Philip M. Seib, Author . Four Walls Eight Windows $13.95 (198p) ISBN 978-1-56858-268-9

Angry, confused, malcontented young New Yorker, sick of all the hypocrisy and phoniness around him, decides to run away. Sound familiar? The twist: this Holden Caulfield is a real 22-year-old, a working-class product of Flushing, Queens. "I hate people" is how Raskin opens his book; he spends the rest of it getting into specifics, ranting about dirt bags, Nazis, degenerates, mindless drones, products of incest, Long Islanders, Ebonics speakers, cell phone gabbers and, worst of all, menu readers. Whenever this gets tiresome, Raskin invariably turns on a dime to reveal the hidden wounds that are causing his brain and (all-too-graphically) his bowels to "misfire": the recent deaths of his dog and his father. Raskin decides the cure is to "take his freedom" and go somewhere "inspiring." His choice is, absurdly enough, Chicago. A good portion of the book's entertainment value comes from anticipating how long it will take Raskin to discover, as he finally does, that he is "stuck in a city that seemed almost identical to New York, the place I'd run away from. It was all so sickening." Of course, this quixotic journey would never have been necessary if Raskin had just listened to his long-suffering, guilt-inducing mother, who reminds him "it's the singer, not the song." The same might be said of Raskin's memoir, which is the literary equivalent of karaoke. The song is Salinger's, but Raskin's rendition manages to partially compensate for what it lacks in sophistication and originality with an overabundance of attitude and passion. (Oct. 22)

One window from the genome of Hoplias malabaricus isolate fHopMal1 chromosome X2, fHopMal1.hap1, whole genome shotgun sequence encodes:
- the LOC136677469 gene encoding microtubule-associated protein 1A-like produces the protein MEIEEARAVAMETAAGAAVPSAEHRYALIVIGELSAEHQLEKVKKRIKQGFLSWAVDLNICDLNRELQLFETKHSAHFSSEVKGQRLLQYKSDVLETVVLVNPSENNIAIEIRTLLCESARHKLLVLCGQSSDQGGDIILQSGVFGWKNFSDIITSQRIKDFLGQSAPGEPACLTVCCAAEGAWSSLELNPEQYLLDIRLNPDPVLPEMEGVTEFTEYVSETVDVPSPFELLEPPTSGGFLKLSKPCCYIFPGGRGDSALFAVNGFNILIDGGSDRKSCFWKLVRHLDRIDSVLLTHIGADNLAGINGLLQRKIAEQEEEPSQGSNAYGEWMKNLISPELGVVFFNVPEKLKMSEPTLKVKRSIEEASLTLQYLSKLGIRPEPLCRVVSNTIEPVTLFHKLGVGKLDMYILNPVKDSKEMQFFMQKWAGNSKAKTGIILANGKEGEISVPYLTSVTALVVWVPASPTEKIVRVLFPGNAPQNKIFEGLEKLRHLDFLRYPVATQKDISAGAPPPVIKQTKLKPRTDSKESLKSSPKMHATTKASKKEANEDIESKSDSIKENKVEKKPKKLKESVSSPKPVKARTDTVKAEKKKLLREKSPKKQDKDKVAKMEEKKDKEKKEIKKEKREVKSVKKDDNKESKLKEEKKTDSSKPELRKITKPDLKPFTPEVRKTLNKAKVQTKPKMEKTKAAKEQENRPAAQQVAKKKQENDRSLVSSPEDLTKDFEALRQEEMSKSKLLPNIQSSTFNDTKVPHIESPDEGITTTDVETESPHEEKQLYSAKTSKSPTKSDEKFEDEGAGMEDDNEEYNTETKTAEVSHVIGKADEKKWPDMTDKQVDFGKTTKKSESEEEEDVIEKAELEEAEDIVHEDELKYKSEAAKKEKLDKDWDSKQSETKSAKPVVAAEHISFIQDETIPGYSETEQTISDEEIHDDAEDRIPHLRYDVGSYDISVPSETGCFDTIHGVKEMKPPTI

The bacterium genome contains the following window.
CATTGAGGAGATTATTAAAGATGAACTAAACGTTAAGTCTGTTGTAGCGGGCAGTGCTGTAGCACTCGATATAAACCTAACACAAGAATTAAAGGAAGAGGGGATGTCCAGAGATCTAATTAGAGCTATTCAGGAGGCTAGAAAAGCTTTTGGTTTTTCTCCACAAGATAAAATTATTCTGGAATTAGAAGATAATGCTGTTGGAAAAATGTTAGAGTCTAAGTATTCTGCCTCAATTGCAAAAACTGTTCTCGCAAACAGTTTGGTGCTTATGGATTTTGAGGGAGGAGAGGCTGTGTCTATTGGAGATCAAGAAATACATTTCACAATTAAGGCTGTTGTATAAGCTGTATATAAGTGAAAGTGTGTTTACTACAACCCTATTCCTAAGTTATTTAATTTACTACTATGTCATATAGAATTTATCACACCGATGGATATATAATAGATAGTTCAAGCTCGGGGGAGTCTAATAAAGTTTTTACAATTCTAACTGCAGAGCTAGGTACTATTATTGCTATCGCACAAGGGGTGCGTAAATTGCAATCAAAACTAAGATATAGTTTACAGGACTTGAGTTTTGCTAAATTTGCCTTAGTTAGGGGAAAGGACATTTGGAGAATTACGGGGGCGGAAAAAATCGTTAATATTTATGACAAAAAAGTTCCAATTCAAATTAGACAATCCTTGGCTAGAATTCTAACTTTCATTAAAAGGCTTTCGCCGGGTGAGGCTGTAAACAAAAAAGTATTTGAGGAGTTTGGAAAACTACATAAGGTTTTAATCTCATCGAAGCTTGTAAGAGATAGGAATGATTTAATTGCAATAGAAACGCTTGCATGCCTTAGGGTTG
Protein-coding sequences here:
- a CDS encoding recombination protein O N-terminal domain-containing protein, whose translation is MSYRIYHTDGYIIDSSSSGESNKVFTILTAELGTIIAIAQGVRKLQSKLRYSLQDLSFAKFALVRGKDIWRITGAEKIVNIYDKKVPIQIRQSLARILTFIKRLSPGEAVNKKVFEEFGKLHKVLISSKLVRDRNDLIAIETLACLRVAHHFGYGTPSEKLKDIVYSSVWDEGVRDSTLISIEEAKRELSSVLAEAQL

Reviewed on: 08/04/2003
Release date: 09/01/2003
Genre: Nonfiction
Paperback - 224 pages - 978-1-56858-318-1
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